QUITO, Ecuador (AP) _ The government has disclosed it failed to make the interest payment on Ecuador's $8.1 billion foreign debt last month because of the country's serious economic problems.

''The suspension of the last scheduled payment of the foreign debt service was not due to any premeditated strategy, but to a real impossibility of meeting the obligations as a result of the critical situation of the country since last year because of the abrupt drop in oil prices,'' Economic Planning Secretary Oswaldo Davila said late Tuesday.

Until the drop in world petroleum prices, nearly 70 percent of Ecuador's export earnings were provided by oil.

It was the first public admission by a government official that Ecuador didn't make the scheduled payment in January of interest on its foreign debt. The amount of the payment was not disclosed, but officials have said Ecuador is scheduled to pay about $1.3 billion in interest and principle this year.

Opposition leaders sharply criticized the government Wednesday for the default.

''This is the first time that the Ecuadorean government has unilaterally not made the payment on the foreign debt,'' said former President Osvaldo Hurtado, leader of the center-left Christian Democrat Party and a bitter foe of the Conservative President Leon Febres Cordero.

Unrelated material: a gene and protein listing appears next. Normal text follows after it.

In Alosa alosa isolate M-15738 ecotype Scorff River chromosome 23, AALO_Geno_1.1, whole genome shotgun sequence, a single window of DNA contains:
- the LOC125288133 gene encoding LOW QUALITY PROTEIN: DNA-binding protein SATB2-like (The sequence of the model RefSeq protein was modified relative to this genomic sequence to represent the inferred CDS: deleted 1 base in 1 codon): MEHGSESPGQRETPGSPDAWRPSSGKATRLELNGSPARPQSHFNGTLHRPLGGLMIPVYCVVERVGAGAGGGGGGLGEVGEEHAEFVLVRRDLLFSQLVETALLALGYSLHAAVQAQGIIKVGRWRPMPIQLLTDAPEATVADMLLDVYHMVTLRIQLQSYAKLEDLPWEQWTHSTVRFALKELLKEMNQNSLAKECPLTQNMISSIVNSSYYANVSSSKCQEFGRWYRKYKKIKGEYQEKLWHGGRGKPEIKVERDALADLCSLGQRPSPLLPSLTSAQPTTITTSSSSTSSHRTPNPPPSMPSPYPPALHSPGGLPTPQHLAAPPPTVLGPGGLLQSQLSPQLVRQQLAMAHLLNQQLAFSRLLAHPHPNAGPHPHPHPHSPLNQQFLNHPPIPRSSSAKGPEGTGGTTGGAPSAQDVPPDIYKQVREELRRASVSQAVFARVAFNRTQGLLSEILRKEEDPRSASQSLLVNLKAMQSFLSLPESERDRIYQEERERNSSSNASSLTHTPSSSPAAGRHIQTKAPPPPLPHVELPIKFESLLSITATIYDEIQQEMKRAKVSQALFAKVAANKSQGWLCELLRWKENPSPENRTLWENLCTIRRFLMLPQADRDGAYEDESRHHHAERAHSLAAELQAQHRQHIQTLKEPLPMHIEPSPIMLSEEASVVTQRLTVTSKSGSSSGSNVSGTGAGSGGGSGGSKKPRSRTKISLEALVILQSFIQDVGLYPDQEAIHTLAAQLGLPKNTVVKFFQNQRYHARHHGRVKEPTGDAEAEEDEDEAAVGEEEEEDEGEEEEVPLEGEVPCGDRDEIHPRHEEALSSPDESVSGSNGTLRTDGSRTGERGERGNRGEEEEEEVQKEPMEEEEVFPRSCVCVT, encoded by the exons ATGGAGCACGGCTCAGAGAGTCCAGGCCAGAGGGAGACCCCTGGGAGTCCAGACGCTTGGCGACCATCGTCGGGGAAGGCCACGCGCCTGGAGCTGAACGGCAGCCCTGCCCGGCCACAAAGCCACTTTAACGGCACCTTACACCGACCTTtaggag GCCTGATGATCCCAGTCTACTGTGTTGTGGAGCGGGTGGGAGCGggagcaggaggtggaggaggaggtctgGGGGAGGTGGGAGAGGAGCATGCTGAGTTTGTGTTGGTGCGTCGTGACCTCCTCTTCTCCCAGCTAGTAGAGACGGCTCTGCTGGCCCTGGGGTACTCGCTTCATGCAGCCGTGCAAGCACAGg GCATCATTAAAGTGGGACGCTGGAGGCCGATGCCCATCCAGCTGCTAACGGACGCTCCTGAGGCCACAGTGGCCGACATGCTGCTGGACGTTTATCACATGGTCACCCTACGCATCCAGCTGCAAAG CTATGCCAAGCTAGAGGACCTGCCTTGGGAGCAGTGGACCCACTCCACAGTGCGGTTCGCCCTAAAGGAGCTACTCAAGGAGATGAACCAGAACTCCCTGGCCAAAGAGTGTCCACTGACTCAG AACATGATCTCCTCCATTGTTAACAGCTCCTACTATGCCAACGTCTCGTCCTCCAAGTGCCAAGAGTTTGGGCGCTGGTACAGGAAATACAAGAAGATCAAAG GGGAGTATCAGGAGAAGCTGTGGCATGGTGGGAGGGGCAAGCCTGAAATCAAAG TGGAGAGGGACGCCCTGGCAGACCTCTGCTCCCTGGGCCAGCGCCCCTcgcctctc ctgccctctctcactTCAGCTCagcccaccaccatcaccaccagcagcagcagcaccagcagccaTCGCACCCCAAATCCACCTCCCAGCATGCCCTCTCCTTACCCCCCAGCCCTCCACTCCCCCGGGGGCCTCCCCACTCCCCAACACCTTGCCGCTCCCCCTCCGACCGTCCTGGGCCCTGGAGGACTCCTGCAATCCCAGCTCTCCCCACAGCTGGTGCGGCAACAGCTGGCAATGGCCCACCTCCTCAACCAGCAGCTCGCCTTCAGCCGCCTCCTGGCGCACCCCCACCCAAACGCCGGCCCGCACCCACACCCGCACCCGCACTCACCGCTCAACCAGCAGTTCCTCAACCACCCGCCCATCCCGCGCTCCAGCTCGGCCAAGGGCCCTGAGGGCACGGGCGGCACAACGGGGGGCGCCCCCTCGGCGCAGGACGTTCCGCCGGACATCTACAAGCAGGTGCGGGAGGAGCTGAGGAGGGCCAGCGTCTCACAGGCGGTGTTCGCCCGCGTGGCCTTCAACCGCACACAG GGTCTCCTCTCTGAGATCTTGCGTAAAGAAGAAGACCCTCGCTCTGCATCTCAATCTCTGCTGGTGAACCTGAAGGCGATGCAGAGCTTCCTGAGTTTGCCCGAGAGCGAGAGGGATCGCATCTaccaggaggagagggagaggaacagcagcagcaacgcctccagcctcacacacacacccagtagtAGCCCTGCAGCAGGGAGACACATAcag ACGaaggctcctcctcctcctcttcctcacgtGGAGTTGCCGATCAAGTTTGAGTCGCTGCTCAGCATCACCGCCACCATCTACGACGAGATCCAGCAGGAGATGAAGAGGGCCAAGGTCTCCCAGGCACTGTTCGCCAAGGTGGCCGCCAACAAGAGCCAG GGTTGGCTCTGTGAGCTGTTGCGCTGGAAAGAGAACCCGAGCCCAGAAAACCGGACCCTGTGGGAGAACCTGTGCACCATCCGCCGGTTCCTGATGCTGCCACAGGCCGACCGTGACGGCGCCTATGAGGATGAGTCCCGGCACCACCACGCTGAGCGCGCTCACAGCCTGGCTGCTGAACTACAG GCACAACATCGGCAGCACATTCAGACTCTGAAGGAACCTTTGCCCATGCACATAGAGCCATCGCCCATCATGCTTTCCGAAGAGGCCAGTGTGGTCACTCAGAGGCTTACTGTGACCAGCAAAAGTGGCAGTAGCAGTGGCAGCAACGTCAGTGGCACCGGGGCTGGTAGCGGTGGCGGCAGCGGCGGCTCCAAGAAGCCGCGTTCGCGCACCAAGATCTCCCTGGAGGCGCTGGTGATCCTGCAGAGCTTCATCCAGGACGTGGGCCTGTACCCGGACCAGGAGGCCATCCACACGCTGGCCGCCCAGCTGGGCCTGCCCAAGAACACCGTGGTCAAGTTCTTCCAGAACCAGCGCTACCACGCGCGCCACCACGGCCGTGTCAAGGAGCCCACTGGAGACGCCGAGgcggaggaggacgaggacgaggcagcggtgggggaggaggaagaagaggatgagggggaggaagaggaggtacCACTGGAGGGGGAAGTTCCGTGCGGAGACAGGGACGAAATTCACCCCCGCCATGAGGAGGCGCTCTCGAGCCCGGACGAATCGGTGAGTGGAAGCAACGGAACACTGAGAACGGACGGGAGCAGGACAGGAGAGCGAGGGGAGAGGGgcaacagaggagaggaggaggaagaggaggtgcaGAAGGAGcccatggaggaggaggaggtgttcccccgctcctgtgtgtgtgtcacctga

Until world oil prices collapsed at the beginning of 1986, Ecuador had been viewed by international bankers as a bright spot in Latin America's gloomy debt picture - an oil-exporting country run by a pro-business government that paid its bills on time.

But the government has warned for months that it might not be able to maintain that record of meeting debt payments unless it renegotiates the payment schedule on more favorable terms.

Central bank general manager Carlos Julio Emanuel and other members of the country's debt renenegotiation team returned from New York Friday after trying to reach an agreement with creditor banks on rescheduling payments.

Team members flew immediately to the Galapagos Islands to continue analyzing the situation and haven't been available to discuss their meeting.

Meanwhile, former central bank general manager Rodrigo Espinoza said the decision not to pay the interest due in January appeared to be a tactic to pressure creditors into granting the country more favorable repayment terms.